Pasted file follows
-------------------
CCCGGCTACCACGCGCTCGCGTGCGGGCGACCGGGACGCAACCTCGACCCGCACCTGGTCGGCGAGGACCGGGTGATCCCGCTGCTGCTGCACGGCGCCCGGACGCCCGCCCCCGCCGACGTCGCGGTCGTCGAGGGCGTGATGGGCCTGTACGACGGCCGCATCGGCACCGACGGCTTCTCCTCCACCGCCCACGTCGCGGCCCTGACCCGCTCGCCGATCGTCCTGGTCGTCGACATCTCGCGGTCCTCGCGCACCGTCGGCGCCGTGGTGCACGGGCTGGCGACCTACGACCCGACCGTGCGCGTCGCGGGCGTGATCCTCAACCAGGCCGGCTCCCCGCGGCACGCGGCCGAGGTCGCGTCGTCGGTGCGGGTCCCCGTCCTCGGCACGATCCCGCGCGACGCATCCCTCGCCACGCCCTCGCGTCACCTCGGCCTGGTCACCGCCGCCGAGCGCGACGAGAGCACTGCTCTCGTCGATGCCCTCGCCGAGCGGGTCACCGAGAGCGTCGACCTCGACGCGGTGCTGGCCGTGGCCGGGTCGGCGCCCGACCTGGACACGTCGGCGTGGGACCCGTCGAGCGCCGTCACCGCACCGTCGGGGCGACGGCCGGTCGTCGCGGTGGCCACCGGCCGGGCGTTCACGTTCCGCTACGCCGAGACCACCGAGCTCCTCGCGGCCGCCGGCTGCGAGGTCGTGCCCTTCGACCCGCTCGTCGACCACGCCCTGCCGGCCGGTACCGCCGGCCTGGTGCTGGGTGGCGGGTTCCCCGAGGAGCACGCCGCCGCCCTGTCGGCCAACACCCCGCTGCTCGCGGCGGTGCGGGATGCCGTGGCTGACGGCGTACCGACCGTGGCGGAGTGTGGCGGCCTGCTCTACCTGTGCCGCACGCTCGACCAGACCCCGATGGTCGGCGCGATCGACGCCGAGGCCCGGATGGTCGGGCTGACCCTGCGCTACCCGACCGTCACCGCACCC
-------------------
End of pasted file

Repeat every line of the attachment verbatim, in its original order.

CCCGGCTACCACGCGCTCGCGTGCGGGCGACCGGGACGCAACCTCGACCCGCACCTGGTCGGCGAGGACCGGGTGATCCCGCTGCTGCTGCACGGCGCCCGGACGCCCGCCCCCGCCGACGTCGCGGTCGTCGAGGGCGTGATGGGCCTGTACGACGGCCGCATCGGCACCGACGGCTTCTCCTCCACCGCCCACGTCGCGGCCCTGACCCGCTCGCCGATCGTCCTGGTCGTCGACATCTCGCGGTCCTCGCGCACCGTCGGCGCCGTGGTGCACGGGCTGGCGACCTACGACCCGACCGTGCGCGTCGCGGGCGTGATCCTCAACCAGGCCGGCTCCCCGCGGCACGCGGCCGAGGTCGCGTCGTCGGTGCGGGTCCCCGTCCTCGGCACGATCCCGCGCGACGCATCCCTCGCCACGCCCTCGCGTCACCTCGGCCTGGTCACCGCCGCCGAGCGCGACGAGAGCACTGCTCTCGTCGATGCCCTCGCCGAGCGGGTCACCGAGAGCGTCGACCTCGACGCGGTGCTGGCCGTGGCCGGGTCGGCGCCCGACCTGGACACGTCGGCGTGGGACCCGTCGAGCGCCGTCACCGCACCGTCGGGGCGACGGCCGGTCGTCGCGGTGGCCACCGGCCGGGCGTTCACGTTCCGCTACGCCGAGACCACCGAGCTCCTCGCGGCCGCCGGCTGCGAGGTCGTGCCCTTCGACCCGCTCGTCGACCACGCCCTGCCGGCCGGTACCGCCGGCCTGGTGCTGGGTGGCGGGTTCCCCGAGGAGCACGCCGCCGCCCTGTCGGCCAACACCCCGCTGCTCGCGGCGGTGCGGGATGCCGTGGCTGACGGCGTACCGACCGTGGCGGAGTGTGGCGGCCTGCTCTACCTGTGCCGCACGCTCGACCAGACCCCGATGGTCGGCGCGATCGACGCCGAGGCCCGGATGGTCGGGCTGACCCTGCGCTACCCGACCGTCACCGCACCC